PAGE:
Chase agrees with Aguirre's position. “The city attorney's memo points out, rightfully, that there are both cumulative and growth-inducing impacts that have never been analyzed under CEQA.” Lacking that analysis, the Planning Commission can't turn down projects based on unknown impacts, she said.
Assistant City Attorney Karen Huemann said she's advised Development Services “for months on this issue” that the sheer number of conversions could constitute a cumulative impact, thereby overriding the CEQA exemption the city's been applying to condo conversions. Development Services “has done no studies,” Huemann said. “One can say maybe there's not [an impact]; well, maybe there's not, but nobody's done any studies and it's really the obligation of the city to do the study, not a citizen.”
Development Services Director Gary Halbert, in an e-mailed statement, said he agrees that “the current wave of condo conversions does raise some socioeconomic issues,” but that those issues should be addressed in a condo-conversion ordinance that's expected to come before the City Council in February. Halbert said he does not agree with Aguirre's opinion that condo conversions be subject to environmental review.
If Development Services doesn't follow Aguirre's advice, Briggs says he'll go ahead with a lawsuit against the city. To bolster that lawsuit, Briggs' clients, the San Diego Affordable Housing Coalition and the group Citizens for Responsible Equitable Environmental Development, have been surveying residents of large apartment complexes slated for conversion to gather data on family size, income level, whether they'll buy a condo in the building and where they plan to move.
Grossmont College sociology professor Gregg Robinson is in the process of compiling the data. Last Sunday, he went to a privately owned Navy-housing complex slated for condo conversion. The current tenants would, of course, have to buy or leave. “What you're basically doing is trading working-class housing for middle-class housing,” he said. “There's an increase in the number of cars owned and car trips. Condo owners are also less likely to use public transportation.”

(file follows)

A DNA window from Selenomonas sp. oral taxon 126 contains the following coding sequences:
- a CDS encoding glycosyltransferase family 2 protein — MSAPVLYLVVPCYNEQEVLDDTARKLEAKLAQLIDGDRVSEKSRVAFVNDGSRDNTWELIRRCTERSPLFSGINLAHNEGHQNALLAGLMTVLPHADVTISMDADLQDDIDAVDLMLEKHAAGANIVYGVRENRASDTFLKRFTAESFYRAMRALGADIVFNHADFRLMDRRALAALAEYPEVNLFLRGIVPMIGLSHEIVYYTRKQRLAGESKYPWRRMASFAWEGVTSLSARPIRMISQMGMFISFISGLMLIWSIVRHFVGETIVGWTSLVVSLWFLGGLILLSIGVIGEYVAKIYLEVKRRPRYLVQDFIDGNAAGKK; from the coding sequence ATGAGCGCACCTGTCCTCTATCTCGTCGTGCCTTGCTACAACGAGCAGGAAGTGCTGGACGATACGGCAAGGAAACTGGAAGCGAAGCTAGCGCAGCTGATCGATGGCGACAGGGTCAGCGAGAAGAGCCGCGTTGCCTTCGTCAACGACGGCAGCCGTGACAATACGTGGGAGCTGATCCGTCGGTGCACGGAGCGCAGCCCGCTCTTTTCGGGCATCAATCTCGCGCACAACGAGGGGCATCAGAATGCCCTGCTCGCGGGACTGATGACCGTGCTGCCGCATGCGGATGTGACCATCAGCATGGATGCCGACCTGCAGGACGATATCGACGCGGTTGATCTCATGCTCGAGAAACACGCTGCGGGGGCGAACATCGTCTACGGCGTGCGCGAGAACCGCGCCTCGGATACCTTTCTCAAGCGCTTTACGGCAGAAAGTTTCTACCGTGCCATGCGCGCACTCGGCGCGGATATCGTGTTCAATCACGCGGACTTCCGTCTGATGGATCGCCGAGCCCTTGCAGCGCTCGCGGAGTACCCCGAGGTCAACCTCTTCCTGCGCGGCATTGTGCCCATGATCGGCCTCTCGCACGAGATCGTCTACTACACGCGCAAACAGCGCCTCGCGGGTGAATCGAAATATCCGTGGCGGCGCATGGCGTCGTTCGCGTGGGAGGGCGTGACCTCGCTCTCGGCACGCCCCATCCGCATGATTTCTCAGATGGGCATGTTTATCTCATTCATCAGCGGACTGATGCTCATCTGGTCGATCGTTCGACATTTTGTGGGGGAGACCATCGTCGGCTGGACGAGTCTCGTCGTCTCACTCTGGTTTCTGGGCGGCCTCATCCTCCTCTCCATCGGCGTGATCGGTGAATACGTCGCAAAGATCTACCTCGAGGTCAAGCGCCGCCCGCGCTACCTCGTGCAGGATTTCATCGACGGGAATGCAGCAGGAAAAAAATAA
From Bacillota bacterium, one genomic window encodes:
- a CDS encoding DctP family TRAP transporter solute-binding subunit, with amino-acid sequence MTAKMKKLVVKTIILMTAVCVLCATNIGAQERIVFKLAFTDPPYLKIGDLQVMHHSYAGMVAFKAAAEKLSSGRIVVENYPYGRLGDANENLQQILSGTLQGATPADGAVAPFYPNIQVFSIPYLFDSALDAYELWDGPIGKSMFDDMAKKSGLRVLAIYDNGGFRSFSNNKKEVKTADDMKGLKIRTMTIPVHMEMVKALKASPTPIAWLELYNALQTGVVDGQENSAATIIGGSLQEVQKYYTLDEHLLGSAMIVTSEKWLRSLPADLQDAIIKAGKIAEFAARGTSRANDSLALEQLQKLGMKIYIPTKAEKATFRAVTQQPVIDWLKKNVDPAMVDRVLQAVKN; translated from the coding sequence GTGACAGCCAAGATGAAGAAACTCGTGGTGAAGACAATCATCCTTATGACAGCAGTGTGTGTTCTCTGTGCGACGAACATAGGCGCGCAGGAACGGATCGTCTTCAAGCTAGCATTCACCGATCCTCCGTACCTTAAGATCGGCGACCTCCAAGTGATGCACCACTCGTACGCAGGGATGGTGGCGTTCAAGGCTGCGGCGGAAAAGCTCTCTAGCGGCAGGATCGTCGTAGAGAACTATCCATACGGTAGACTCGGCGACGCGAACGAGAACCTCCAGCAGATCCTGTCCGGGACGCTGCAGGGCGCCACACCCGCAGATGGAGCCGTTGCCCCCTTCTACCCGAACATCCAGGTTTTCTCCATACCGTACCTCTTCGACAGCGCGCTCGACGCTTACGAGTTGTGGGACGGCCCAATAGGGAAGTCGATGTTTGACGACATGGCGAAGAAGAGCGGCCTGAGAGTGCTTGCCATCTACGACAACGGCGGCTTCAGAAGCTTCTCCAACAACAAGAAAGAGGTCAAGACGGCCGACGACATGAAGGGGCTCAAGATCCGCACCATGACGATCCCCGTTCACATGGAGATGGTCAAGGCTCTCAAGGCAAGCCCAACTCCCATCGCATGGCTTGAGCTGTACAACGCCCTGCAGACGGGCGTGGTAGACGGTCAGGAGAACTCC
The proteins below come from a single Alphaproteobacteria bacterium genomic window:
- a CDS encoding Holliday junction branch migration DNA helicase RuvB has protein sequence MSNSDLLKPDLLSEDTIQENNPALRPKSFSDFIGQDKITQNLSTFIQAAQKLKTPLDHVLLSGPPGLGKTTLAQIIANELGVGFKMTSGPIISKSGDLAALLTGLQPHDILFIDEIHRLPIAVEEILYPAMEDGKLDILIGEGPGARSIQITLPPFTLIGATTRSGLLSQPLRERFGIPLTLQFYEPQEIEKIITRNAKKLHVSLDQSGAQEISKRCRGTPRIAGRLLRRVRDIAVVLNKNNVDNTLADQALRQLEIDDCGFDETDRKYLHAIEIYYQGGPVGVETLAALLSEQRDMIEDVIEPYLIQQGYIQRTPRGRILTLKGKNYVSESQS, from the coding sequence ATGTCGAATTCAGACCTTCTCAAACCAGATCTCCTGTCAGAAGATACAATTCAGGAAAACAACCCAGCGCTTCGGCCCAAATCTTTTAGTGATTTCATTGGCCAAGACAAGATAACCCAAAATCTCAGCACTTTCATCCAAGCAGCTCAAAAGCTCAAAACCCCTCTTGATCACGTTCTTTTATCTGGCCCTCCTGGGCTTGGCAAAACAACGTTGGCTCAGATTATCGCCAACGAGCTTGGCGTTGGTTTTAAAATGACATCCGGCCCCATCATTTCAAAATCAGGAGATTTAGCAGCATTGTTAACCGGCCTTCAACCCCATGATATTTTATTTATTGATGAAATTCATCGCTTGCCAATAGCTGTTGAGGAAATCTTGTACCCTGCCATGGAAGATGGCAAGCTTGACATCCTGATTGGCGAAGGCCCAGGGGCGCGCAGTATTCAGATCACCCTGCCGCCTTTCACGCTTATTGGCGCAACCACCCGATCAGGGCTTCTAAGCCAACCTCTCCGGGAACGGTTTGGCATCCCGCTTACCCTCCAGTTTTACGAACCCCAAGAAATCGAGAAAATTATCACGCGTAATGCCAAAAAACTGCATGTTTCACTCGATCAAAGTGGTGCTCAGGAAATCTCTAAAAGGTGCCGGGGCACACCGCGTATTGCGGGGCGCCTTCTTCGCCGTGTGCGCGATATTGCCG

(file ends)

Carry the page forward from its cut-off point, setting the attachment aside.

Robinson said one thing that's struck him is the impact conversions have on the elderly. At one apartment complex in Hillcrest, he met a disabled 80-year-old woman who'd already lived in two different buildings slated for conversion.
“In older units that get converted, someone may have come in 10 or 20 years ago,” Robinson said. “For the elderly, they're vulnerable emotionally. When you move them out, you're not just talking inconvenience; these are life events that effect longevity.”
Huemann noted that there are cities where elderly tenants are allowed to stay on as renters in buildings converted to condos. She said San Francisco limits condo conversions to 400 units each year, and neighboring Berkeley allows only 100. “We've had almost 12,000 in the last year and a half,” Huemann said. “Think about the difference—100 versus 12,000. And they're saying no impact? Why does Berkeley limit it to 100? Because they know there's an impact.”